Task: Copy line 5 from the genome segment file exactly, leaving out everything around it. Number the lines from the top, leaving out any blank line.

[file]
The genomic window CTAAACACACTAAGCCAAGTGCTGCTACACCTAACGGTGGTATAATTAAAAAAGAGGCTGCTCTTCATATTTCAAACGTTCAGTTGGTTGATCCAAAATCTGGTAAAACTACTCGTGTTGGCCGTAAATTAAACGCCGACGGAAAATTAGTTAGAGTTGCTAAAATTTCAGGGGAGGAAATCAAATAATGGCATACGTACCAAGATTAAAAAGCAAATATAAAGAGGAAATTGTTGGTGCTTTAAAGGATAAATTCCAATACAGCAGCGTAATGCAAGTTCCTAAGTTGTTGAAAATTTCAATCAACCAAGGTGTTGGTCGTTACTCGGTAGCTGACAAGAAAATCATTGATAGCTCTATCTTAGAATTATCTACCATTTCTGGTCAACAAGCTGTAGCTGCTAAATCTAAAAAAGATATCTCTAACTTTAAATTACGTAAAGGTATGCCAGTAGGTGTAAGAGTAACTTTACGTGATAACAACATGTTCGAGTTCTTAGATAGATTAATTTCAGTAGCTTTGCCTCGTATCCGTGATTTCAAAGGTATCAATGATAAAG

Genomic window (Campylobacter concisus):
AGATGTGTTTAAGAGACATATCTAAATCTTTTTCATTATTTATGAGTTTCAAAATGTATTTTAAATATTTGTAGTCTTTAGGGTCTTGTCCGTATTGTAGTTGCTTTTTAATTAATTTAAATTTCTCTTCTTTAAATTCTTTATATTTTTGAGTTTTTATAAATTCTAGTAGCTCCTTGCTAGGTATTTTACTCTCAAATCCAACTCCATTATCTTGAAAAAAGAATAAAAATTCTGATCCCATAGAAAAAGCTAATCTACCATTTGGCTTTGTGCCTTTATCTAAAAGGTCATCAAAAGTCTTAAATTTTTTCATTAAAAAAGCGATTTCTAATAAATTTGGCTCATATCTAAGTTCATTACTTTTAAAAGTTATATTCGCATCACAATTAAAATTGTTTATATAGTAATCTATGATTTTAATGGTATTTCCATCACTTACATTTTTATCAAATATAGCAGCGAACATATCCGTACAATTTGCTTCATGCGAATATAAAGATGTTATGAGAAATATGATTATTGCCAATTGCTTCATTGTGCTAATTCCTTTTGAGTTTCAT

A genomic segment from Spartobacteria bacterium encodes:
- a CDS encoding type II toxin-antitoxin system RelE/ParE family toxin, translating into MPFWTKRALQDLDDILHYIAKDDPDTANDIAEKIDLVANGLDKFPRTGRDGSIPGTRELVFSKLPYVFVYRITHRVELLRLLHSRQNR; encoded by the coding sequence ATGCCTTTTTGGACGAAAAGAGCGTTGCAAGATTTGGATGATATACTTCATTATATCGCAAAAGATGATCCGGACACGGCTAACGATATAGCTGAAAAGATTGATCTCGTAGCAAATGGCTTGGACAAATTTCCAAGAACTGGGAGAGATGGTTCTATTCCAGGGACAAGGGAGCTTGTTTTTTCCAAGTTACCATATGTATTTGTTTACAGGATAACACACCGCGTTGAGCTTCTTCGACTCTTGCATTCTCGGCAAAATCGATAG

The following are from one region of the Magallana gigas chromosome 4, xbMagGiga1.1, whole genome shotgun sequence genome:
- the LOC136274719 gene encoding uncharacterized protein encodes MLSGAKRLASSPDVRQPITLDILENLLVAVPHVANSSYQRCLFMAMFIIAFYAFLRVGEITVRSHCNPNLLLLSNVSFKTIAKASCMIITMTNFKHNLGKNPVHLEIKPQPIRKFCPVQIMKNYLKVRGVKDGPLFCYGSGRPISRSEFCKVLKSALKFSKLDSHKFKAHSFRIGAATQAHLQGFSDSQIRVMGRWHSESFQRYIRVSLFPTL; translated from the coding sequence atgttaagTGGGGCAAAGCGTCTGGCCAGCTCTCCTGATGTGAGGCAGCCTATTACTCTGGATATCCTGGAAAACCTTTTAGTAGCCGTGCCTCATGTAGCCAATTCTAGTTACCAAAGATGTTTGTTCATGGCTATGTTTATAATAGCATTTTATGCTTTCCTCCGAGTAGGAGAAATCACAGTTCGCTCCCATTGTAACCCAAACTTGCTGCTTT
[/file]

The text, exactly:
- a CDS encoding type II toxin-antitoxin system RelE/ParE family toxin, translating into MPFWTKRALQDLDDILHYIAKDDPDTANDIAEKIDLVANGLDKFPRTGRDGSIPGTRELVFSKLPYVFVYRITHRVELLRLLHSRQNR; encoded by the coding sequence ATGCCTTTTTGGACGAAAAGAGCGTTGCAAGATTTGGATGATATACTTCATTATATCGCAAAAGATGATCCGGACACGGCTAACGATATAGCTGAAAAGATTGATCTCGTAGCAAATGGCTTGGACAAATTTCCAAGAACTGGGAGAGATGGTTCTATTCCAGGGACAAGGGAGCTTGTTTTTTCCAAGTTACCATATGTATTTGTTTACAGGATAACACACCGCGTTGAGCTTCTTCGACTCTTGCATTCTCGGCAAAATCGATAG